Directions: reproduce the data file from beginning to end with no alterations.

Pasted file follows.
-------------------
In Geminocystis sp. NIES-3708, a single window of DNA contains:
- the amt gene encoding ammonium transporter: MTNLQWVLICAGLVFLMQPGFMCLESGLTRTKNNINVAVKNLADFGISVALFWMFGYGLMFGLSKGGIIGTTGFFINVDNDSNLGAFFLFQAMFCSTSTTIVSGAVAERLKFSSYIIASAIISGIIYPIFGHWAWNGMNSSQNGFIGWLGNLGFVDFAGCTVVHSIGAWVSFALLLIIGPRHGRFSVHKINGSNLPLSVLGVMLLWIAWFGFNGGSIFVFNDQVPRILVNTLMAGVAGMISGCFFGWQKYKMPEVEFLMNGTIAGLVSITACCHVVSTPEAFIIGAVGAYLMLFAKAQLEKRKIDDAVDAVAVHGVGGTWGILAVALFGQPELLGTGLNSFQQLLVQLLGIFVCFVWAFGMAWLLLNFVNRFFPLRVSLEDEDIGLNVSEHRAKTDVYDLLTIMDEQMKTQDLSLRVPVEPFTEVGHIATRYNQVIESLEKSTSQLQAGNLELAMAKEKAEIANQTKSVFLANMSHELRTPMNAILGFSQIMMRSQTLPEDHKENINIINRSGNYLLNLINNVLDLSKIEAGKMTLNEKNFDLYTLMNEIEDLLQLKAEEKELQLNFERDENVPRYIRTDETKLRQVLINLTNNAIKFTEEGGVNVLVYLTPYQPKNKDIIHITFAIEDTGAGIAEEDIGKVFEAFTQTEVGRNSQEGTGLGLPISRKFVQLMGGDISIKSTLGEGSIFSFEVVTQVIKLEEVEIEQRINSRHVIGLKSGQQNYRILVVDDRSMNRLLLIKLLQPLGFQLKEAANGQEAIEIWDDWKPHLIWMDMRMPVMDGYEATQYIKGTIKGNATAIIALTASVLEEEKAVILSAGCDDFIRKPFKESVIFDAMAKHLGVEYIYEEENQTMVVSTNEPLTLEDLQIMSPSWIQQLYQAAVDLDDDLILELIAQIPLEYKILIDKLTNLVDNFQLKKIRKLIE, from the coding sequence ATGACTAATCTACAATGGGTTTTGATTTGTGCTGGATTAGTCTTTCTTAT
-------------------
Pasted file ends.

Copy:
In Geminocystis sp. NIES-3708, a single window of DNA contains:
- the amt gene encoding ammonium transporter: MTNLQWVLICAGLVFLMQPGFMCLESGLTRTKNNINVAVKNLADFGISVALFWMFGYGLMFGLSKGGIIGTTGFFINVDNDSNLGAFFLFQAMFCSTSTTIVSGAVAERLKFSSYIIASAIISGIIYPIFGHWAWNGMNSSQNGFIGWLGNLGFVDFAGCTVVHSIGAWVSFALLLIIGPRHGRFSVHKINGSNLPLSVLGVMLLWIAWFGFNGGSIFVFNDQVPRILVNTLMAGVAGMISGCFFGWQKYKMPEVEFLMNGTIAGLVSITACCHVVSTPEAFIIGAVGAYLMLFAKAQLEKRKIDDAVDAVAVHGVGGTWGILAVALFGQPELLGTGLNSFQQLLVQLLGIFVCFVWAFGMAWLLLNFVNRFFPLRVSLEDEDIGLNVSEHRAKTDVYDLLTIMDEQMKTQDLSLRVPVEPFTEVGHIATRYNQVIESLEKSTSQLQAGNLELAMAKEKAEIANQTKSVFLANMSHELRTPMNAILGFSQIMMRSQTLPEDHKENINIINRSGNYLLNLINNVLDLSKIEAGKMTLNEKNFDLYTLMNEIEDLLQLKAEEKELQLNFERDENVPRYIRTDETKLRQVLINLTNNAIKFTEEGGVNVLVYLTPYQPKNKDIIHITFAIEDTGAGIAEEDIGKVFEAFTQTEVGRNSQEGTGLGLPISRKFVQLMGGDISIKSTLGEGSIFSFEVVTQVIKLEEVEIEQRINSRHVIGLKSGQQNYRILVVDDRSMNRLLLIKLLQPLGFQLKEAANGQEAIEIWDDWKPHLIWMDMRMPVMDGYEATQYIKGTIKGNATAIIALTASVLEEEKAVILSAGCDDFIRKPFKESVIFDAMAKHLGVEYIYEEENQTMVVSTNEPLTLEDLQIMSPSWIQQLYQAAVDLDDDLILELIAQIPLEYKILIDKLTNLVDNFQLKKIRKLIE, from the coding sequence ATGACTAATCTACAATGGGTTTTGATTTGTGCTGGATTAGTCTTTCTTAT